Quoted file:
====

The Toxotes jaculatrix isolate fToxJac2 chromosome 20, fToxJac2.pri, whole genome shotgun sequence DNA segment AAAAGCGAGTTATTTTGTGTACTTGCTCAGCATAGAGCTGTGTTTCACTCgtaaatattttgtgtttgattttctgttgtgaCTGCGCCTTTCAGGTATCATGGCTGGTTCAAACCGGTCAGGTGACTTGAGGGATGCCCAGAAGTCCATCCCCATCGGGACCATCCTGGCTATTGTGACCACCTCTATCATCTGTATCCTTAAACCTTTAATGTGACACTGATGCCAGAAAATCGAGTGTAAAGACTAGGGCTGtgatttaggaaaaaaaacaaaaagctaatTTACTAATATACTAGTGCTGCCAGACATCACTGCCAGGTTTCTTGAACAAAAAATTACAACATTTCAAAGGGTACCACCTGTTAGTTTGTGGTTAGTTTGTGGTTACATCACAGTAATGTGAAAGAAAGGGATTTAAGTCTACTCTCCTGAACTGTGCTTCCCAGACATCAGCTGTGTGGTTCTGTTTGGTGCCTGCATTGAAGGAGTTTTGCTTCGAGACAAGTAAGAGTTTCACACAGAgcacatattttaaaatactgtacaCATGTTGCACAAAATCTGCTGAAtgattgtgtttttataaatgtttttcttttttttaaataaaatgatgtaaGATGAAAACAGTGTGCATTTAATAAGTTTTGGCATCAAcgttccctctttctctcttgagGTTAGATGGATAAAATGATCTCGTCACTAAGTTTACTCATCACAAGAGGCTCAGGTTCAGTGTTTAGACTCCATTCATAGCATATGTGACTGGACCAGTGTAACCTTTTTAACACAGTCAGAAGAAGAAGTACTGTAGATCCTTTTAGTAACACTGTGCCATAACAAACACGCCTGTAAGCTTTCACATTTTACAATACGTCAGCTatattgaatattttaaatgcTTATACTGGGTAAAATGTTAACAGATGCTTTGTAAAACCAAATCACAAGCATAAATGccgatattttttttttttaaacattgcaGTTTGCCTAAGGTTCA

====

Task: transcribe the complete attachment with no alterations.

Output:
The Toxotes jaculatrix isolate fToxJac2 chromosome 20, fToxJac2.pri, whole genome shotgun sequence DNA segment AAAAGCGAGTTATTTTGTGTACTTGCTCAGCATAGAGCTGTGTTTCACTCgtaaatattttgtgtttgattttctgttgtgaCTGCGCCTTTCAGGTATCATGGCTGGTTCAAACCGGTCAGGTGACTTGAGGGATGCCCAGAAGTCCATCCCCATCGGGACCATCCTGGCTATTGTGACCACCTCTATCATCTGTATCCTTAAACCTTTAATGTGACACTGATGCCAGAAAATCGAGTGTAAAGACTAGGGCTGtgatttaggaaaaaaaacaaaaagctaatTTACTAATATACTAGTGCTGCCAGACATCACTGCCAGGTTTCTTGAACAAAAAATTACAACATTTCAAAGGGTACCACCTGTTAGTTTGTGGTTAGTTTGTGGTTACATCACAGTAATGTGAAAGAAAGGGATTTAAGTCTACTCTCCTGAACTGTGCTTCCCAGACATCAGCTGTGTGGTTCTGTTTGGTGCCTGCATTGAAGGAGTTTTGCTTCGAGACAAGTAAGAGTTTCACACAGAgcacatattttaaaatactgtacaCATGTTGCACAAAATCTGCTGAAtgattgtgtttttataaatgtttttcttttttttaaataaaatgatgtaaGATGAAAACAGTGTGCATTTAATAAGTTTTGGCATCAAcgttccctctttctctcttgagGTTAGATGGATAAAATGATCTCGTCACTAAGTTTACTCATCACAAGAGGCTCAGGTTCAGTGTTTAGACTCCATTCATAGCATATGTGACTGGACCAGTGTAACCTTTTTAACACAGTCAGAAGAAGAAGTACTGTAGATCCTTTTAGTAACACTGTGCCATAACAAACACGCCTGTAAGCTTTCACATTTTACAATACGTCAGCTatattgaatattttaaatgcTTATACTGGGTAAAATGTTAACAGATGCTTTGTAAAACCAAATCACAAGCATAAATGccgatattttttttttttaaacattgcaGTTTGCCTAAGGTTCA